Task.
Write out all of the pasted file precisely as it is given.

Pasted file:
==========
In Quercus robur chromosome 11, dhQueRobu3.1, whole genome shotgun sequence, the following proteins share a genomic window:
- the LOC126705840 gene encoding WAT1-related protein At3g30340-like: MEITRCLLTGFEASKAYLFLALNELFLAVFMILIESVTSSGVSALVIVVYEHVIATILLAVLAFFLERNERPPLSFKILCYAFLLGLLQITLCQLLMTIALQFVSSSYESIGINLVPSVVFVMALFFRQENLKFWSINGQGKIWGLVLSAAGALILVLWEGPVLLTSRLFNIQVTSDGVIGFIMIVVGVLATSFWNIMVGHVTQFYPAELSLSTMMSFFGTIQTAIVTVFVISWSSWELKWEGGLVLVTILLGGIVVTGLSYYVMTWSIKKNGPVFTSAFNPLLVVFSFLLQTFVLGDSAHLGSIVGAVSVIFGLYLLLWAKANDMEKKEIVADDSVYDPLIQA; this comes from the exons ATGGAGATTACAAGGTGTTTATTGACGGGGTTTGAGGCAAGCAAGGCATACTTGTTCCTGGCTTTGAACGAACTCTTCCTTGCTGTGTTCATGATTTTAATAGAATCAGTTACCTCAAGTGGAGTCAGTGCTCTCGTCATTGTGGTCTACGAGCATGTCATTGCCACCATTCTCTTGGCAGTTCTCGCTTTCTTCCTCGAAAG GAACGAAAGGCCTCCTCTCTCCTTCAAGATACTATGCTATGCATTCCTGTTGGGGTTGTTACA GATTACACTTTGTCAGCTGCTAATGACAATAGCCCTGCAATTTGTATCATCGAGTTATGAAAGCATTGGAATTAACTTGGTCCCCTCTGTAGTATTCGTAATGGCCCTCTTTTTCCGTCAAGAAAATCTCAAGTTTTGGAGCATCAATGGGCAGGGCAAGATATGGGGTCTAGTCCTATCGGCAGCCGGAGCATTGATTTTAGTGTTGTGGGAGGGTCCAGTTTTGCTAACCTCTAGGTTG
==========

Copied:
In Quercus robur chromosome 11, dhQueRobu3.1, whole genome shotgun sequence, the following proteins share a genomic window:
- the LOC126705840 gene encoding WAT1-related protein At3g30340-like: MEITRCLLTGFEASKAYLFLALNELFLAVFMILIESVTSSGVSALVIVVYEHVIATILLAVLAFFLERNERPPLSFKILCYAFLLGLLQITLCQLLMTIALQFVSSSYESIGINLVPSVVFVMALFFRQENLKFWSINGQGKIWGLVLSAAGALILVLWEGPVLLTSRLFNIQVTSDGVIGFIMIVVGVLATSFWNIMVGHVTQFYPAELSLSTMMSFFGTIQTAIVTVFVISWSSWELKWEGGLVLVTILLGGIVVTGLSYYVMTWSIKKNGPVFTSAFNPLLVVFSFLLQTFVLGDSAHLGSIVGAVSVIFGLYLLLWAKANDMEKKEIVADDSVYDPLIQA; this comes from the exons ATGGAGATTACAAGGTGTTTATTGACGGGGTTTGAGGCAAGCAAGGCATACTTGTTCCTGGCTTTGAACGAACTCTTCCTTGCTGTGTTCATGATTTTAATAGAATCAGTTACCTCAAGTGGAGTCAGTGCTCTCGTCATTGTGGTCTACGAGCATGTCATTGCCACCATTCTCTTGGCAGTTCTCGCTTTCTTCCTCGAAAG GAACGAAAGGCCTCCTCTCTCCTTCAAGATACTATGCTATGCATTCCTGTTGGGGTTGTTACA GATTACACTTTGTCAGCTGCTAATGACAATAGCCCTGCAATTTGTATCATCGAGTTATGAAAGCATTGGAATTAACTTGGTCCCCTCTGTAGTATTCGTAATGGCCCTCTTTTTCCGTCAAGAAAATCTCAAGTTTTGGAGCATCAATGGGCAGGGCAAGATATGGGGTCTAGTCCTATCGGCAGCCGGAGCATTGATTTTAGTGTTGTGGGAGGGTCCAGTTTTGCTAACCTCTAGGTTG